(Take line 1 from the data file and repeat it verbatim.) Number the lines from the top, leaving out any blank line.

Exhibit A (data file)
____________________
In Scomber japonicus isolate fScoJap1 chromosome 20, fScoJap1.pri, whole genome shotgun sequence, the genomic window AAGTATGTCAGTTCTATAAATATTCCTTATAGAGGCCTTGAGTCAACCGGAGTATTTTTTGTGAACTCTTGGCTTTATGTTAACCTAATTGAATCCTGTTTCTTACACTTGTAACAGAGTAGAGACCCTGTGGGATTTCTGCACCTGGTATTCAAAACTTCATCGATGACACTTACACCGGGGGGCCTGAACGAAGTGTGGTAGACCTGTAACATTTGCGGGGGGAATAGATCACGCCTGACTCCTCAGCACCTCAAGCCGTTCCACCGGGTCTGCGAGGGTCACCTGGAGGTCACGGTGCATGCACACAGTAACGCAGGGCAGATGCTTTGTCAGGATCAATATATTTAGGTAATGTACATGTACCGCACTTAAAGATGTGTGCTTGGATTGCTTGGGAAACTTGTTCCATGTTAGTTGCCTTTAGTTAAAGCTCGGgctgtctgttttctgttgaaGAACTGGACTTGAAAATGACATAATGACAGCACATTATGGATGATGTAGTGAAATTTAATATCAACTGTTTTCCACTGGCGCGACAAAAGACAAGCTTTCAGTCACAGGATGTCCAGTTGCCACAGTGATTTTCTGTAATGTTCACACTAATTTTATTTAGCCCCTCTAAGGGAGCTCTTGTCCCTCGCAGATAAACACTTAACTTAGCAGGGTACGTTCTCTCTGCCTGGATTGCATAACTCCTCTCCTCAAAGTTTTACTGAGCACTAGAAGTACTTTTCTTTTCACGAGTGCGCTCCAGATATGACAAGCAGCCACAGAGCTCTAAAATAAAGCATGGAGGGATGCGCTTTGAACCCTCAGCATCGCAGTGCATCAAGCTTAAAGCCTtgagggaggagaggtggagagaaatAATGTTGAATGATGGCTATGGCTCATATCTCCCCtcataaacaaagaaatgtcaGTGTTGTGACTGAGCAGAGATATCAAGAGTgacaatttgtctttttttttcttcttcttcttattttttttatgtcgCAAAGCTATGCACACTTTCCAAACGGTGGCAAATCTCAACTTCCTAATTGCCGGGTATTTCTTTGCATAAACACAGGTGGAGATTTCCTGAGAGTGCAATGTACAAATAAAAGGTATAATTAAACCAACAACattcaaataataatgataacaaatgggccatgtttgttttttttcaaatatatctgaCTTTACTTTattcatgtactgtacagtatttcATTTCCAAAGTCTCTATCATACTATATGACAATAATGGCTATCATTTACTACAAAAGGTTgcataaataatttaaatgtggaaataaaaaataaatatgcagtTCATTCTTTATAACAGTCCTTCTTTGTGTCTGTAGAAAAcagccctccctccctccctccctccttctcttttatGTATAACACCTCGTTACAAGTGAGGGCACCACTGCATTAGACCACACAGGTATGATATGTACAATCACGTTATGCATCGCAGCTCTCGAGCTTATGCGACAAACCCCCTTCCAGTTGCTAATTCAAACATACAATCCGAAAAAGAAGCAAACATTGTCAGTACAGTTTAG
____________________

In Scomber japonicus isolate fScoJap1 chromosome 20, fScoJap1.pri, whole genome shotgun sequence, the genomic window AAGTATGTCAGTTCTATAAATATTCCTTATAGAGGCCTTGAGTCAACCGGAGTATTTTTTGTGAACTCTTGGCTTTATGTTAACCTAATTGAATCCTGTTTCTTACACTTGTAACAGAGTAGAGACCCTGTGGGATTTCTGCACCTGGTATTCAAAACTTCATCGATGACACTTACACCGGGGGGCCTGAACGAAGTGTGGTAGACCTGTAACATTTGCGGGGGGAATAGATCACGCCTGACTCCTCAGCACCTCAAGCCGTTCCACCGGGTCTGCGAGGGTCACCTGGAGGTCACGGTGCATGCACACAGTAACGCAGGGCAGATGCTTTGTCAGGATCAATATATTTAGGTAATGTACATGTACCGCACTTAAAGATGTGTGCTTGGATTGCTTGGGAAACTTGTTCCATGTTAGTTGCCTTTAGTTAAAGCTCGGgctgtctgttttctgttgaaGAACTGGACTTGAAAATGACATAATGACAGCACATTATGGATGATGTAGTGAAATTTAATATCAACTGTTTTCCACTGGCGCGACAAAAGACAAGCTTTCAGTCACAGGATGTCCAGTTGCCACAGTGATTTTCTGTAATGTTCACACTAATTTTATTTAGCCCCTCTAAGGGAGCTCTTGTCCCTCGCAGATAAACACTTAACTTAGCAGGGTACGTTCTCTCTGCCTGGATTGCATAACTCCTCTCCTCAAAGTTTTACTGAGCACTAGAAGTACTTTTCTTTTCACGAGTGCGCTCCAGATATGACAAGCAGCCACAGAGCTCTAAAATAAAGCATGGAGGGATGCGCTTTGAACCCTCAGCATCGCAGTGCATCAAGCTTAAAGCCTtgagggaggagaggtggagagaaatAATGTTGAATGATGGCTATGGCTCATATCTCCCCtcataaacaaagaaatgtcaGTGTTGTGACTGAGCAGAGATATCAAGAGTgacaatttgtctttttttttcttcttcttcttattttttttatgtcgCAAAGCTATGCACACTTTCCAAACGGTGGCAAATCTCAACTTCCTAATTGCCGGGTATTTCTTTGCATAAACACAGGTGGAGATTTCCTGAGAGTGCAATGTACAAATAAAAGGTATAATTAAACCAACAACattcaaataataatgataacaaatgggccatgtttgttttttttcaaatatatctgaCTTTACTTTattcatgtactgtacagtatttcATTTCCAAAGTCTCTATCATACTATATGACAATAATGGCTATCATTTACTACAAAAGGTTgcataaataatttaaatgtggaaataaaaaataaatatgcagtTCATTCTTTATAACAGTCCTTCTTTGTGTCTGTAGAAAAcagccctccctccctccctccctccttctcttttatGTATAACACCTCGTTACAAGTGAGGGCACCACTGCATTAGACCACACAGGTATGATATGTACAATCACGTTATGCATCGCAGCTCTCGAGCTTATGCGACAAACCCCCTTCCAGTTGCTAATTCAAACATACAATCCGAAAAAGAAGCAAACATTGTCAGTACAGTTTAG